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Remarks by AIT Director William A. Stanton at Opening Ceremony of "Dr. Sun Yat-sen and the United States" Exhibit

OT-1112E | Date: 7/5/2011 | Ceremony in Sun Yat-sen Memorial Hall, July 4, 2011 | (As Prepared for Delivery)
Taiwan's Foreign Minister Timothy Yang, Education Minister Wu Ching-ji, and President Ma Ying-jeou join AIT Director William Stanton at the opening ceremony of

Taiwan's Foreign Minister Timothy Yang, Education Minister Wu Ching-ji, and President Ma Ying-jeou join AIT Director William Stanton at the opening ceremony of "Dr. Sun Yat-sen and the United States" exhibit. (Photo: AIT Images)

President Ma, Minister Yang, Minister Wu, Director General Tseng: Good morning.

Many of you know that today is then National Day for the United States so you may wonder why I am here to open an exhibit about Dr. Sun Yat-sen, the founder of the Republic of China. I will tell you. I am here today because today is an important day to celebrate democracy.

On November 19, 1863 President Abraham Lincoln made a 3 minute speech to dedicate a memorial at the battlefield in Gettysburg, Pennsylvania. Those 3 minutes literally changed the world for both the United States and Taiwan. He wanted to emphasize the importance of the battle that had been fought and he said that the important thing that was achieved was "…that this nation, under God, shall have a new birth of freedom -- and that government of the people, by the people, for the people, shall not perish from the earth."

Dr. Sun was so inspired by the words of President Lincoln that he used them to espouse his basic political philosophy which he called the "Three Principles of the People." Those three principles are Minzu Zhuyi, Minquan Zhuyi, and Minsheng Zhuyi.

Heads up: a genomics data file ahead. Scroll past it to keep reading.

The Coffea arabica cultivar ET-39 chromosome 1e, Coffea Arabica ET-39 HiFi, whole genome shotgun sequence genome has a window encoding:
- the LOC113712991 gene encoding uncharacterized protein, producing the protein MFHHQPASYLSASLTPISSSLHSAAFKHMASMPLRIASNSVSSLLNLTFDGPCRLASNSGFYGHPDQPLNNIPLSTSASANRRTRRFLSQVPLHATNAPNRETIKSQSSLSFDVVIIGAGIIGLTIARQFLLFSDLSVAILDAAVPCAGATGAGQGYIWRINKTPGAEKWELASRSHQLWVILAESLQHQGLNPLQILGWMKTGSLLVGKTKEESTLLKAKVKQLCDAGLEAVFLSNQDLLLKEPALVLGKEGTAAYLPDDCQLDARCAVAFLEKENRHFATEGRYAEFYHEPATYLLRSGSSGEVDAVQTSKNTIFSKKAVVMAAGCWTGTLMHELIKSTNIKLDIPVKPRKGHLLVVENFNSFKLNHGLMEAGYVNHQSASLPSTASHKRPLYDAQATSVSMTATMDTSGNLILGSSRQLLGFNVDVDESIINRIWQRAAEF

These days the terms freedom and democracy are used a lot. In fact, they are used so much that their meaning can be lost. But, Dr. Sun and President Lincoln had a very clear idea of freedom and democracy. They both understood that government must come from the people and must serve the interests of the people. That is true freedom and democracy.

As you look around the exhibit today, you will see many interesting documents, photographs, and artifacts from Dr. Sun's time in the United States. I think it is only natural that Dr. Sun should have spent so much time in the United States and sought support for his ideas in the United States. Dr. Sun hoped that all his people could share in the ideals of a democratic country where each person has a right to express his thoughts and work toward a better life. This is the idea that led to the founding of the United States. We share this ideal.

As we listen to the news and hear about the Jasmine Revolutions in the Middle East. The people of Taiwan and the people of the United States should think back to the struggles our founders had to assure that we could live in free, democratic countries. We hope that those societies that are struggling toward freedom enjoy the same reward that the people of the United States and Taiwan are now enjoying.

This exhibit reminds us that the struggle toward democracy is not easy but it is worth it in the end. It should also remind us not to take our democracies for granted but that we should always uphold the principles exemplified by both President Lincoln and Dr. Sun Yat-sen. Government is from us the people, is by us the people, and if for us the people.

Thank you and enjoy the exhibit.

Director's Speeches